'It turned out that the front table were Tourette’s sufferers' | Tania Edwards recalls her most memorable gigs

'It turned out that the front table were Tourette’s sufferers'

Tania Edwards recalls her most memorable gigs

The gig where I learned a different way to die

There are three types of death: (1) when everyone tells you it wasn’t that bad and you believe them (2) when no one can look you in the eye (3) when you die so hard everyone shares their own stories.

I’ve had two category (3) deaths. Let’s talk about Jongleurs Watford: the busy room, the blank faces, the funereal silence. A woman opened a bag of crisps and the crackle ripped through the club like gunfire. ‘Sorry’ she whispered. We all heard her.

‘I think it’s more my fault than yours’ I quipped. A table started hollering, ‘At least you’re up there!’ I was to be killed with the kindness crowds save for amateurs:

‘Keep on going sweetheart.’ I did. I managed 13 minutes and 47 seconds of my twenty. (NB: Never underrun). On the plus side, I heard about some great deaths that night.

The death I couldn’t enjoy

Risk is the point of stand-up and is why it doesn’t work as well on TV. It’s great watching your peers die, because you can talk about Watford again. But one early death was too painful to enjoy.

We were playing at the new act night at the Comedy Café. The opening act (whose first language wasn’t English) hit trouble when the front table started heckling wildly. Worse was to come as a back table of drunk City types joined in. This comic -who had never understood a tight five – doubled down. I had to leave the gig.

I smoked at the time. I got through three cigarettes and he still hadn’t left the stage. (NB: Never overrun). It turned out that the front table were Tourette’s sufferers on an outing. The management had opted not to tell any of us newbies. And no one in the room knew either, which was why the lairiest punters figured it was a free-for-all.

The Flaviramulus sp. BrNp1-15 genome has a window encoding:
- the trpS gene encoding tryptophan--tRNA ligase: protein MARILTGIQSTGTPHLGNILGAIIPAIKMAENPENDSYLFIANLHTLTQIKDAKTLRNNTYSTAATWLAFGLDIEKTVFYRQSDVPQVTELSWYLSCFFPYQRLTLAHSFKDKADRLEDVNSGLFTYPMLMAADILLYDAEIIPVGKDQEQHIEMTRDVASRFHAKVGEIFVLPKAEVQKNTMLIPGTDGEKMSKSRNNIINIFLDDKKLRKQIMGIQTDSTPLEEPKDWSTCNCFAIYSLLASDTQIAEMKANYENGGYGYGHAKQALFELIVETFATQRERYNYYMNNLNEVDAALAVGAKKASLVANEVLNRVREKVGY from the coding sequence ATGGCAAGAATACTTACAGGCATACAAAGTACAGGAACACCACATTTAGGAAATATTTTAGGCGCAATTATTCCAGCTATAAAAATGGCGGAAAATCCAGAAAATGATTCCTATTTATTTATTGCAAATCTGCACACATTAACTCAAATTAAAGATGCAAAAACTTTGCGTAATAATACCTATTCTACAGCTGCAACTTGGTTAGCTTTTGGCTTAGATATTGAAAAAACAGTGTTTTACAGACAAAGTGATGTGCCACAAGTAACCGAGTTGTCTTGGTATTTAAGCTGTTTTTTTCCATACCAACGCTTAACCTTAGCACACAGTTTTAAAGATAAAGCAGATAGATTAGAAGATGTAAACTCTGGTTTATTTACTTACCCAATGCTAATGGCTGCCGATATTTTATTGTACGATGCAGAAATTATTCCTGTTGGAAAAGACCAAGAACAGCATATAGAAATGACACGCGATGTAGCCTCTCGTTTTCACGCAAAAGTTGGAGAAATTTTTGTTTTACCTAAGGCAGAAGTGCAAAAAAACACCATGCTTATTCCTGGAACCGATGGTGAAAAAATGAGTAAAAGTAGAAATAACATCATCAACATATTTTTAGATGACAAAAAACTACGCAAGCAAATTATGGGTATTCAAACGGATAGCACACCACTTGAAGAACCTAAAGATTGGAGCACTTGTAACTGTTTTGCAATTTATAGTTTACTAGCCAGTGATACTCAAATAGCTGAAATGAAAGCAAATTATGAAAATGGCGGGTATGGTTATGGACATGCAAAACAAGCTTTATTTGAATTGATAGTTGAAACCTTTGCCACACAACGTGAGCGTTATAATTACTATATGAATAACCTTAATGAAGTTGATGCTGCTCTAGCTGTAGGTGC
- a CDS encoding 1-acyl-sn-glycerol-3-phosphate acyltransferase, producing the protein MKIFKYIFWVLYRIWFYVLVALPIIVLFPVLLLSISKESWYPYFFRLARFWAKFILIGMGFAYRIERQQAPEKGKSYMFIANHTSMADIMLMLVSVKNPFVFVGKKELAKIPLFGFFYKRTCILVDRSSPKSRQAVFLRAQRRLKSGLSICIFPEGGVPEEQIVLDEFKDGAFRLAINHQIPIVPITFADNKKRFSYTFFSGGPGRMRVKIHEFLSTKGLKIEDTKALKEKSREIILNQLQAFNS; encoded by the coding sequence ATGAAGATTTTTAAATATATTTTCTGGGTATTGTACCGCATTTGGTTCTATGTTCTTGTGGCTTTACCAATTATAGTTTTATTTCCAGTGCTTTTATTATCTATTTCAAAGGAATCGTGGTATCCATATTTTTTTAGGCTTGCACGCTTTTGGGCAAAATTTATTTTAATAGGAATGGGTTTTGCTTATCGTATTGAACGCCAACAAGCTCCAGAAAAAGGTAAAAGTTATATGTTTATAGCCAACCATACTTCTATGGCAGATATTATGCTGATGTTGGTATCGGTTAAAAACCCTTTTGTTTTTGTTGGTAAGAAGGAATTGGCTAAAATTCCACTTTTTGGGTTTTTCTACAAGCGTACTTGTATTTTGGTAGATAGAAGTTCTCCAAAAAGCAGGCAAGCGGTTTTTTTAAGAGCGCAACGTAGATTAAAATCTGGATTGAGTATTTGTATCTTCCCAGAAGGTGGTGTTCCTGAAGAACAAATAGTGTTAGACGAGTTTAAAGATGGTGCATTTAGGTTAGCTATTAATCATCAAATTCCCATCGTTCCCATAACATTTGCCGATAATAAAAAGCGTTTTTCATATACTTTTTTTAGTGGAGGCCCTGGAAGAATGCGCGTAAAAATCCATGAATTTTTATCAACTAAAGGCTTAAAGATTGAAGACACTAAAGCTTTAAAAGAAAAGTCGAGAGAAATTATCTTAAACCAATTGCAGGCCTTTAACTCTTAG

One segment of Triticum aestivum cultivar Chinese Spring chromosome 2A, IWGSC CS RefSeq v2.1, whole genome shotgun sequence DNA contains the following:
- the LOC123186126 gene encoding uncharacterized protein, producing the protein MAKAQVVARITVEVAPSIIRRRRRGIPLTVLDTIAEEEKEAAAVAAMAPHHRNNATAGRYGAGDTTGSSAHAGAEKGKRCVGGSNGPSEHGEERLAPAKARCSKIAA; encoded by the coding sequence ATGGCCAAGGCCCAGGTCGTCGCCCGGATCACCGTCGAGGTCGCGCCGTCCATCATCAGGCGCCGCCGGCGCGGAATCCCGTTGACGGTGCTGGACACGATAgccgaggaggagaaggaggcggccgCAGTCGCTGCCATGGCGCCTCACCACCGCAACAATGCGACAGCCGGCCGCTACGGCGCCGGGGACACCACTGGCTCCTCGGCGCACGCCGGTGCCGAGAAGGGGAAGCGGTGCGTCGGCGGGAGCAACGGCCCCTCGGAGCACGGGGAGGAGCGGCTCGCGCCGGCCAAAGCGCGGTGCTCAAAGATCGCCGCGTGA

Afterwards the MC explained to the audience how that table could do what they liked but anyone else would be thrown into the road. That was a crazy evening: watching acts destroyed by people who literally couldn’t help themselves. Weirdly I loved playing that night. But I’ll never forget the death I couldn’t watch.

The gig that changed my life

My most important gig was my first, at Electric Mouse Big Ben. I thought better of it and would have left the venue but it was a teeny tiny pub basement and to get out I had to cross the stage.

I did my time. By the end of my five I knew I had found my vocation. Whether or not you stuck with stand-up wasn’t necessarily connected to the quality of your jokes. Some people were too successful in their real lives to commit, some people were too nervous to keep going, and some of us were hooked. For better or worse, I was hooked.

The gigs where I discovered nerves are a decision

You can decide how nervous you want to be. I read a great book about the brain by a neuroscientist called Dick Swaab (his parents had a sense of humour) that described the impact of stress on a developing baby. It wasn’t positive.

When I was pregnant I did a few support spots for the sublime Katherine Ryan that I would previously have worked myself up about, and then wound myself down about with a pint. Instead I embraced the joy of it.

That’s when I saw nerves are a decision. Any kind of stimulant (coffee, booze) makes that decision harder. But it’s a decision. I’ve started to forget that now. Maybe it’s time to have another baby, or twelve.

The gigs that offered the steepest learning curve

The toughest gig is the Gong Show at the Comedy Store. This is the exception that proves the rule about nerves being optional. It’s so brilliant because lots of the people trying out really aren’t good yet, and the audience is encouraged to bay for their blood.

At first (unless they’re regulars) they’re reluctant to boo fledgling acts off the stage. But it gets to a point in the night where they’ll boo you off before you hit the mic just because they haven’t shouted for a while.

That’s a great show to do. It’s unusual for 400 people to roar ‘off’ so consistently. It’s gladiatorial. It’s violent. It’s exciting. It’s a while since I’ve been. Thinking about it I might go back. As a punter.

Tania Edwards: Not My Dog is at Just The Tonic at the Mash House, 15:15

Published: 23 Aug 2018

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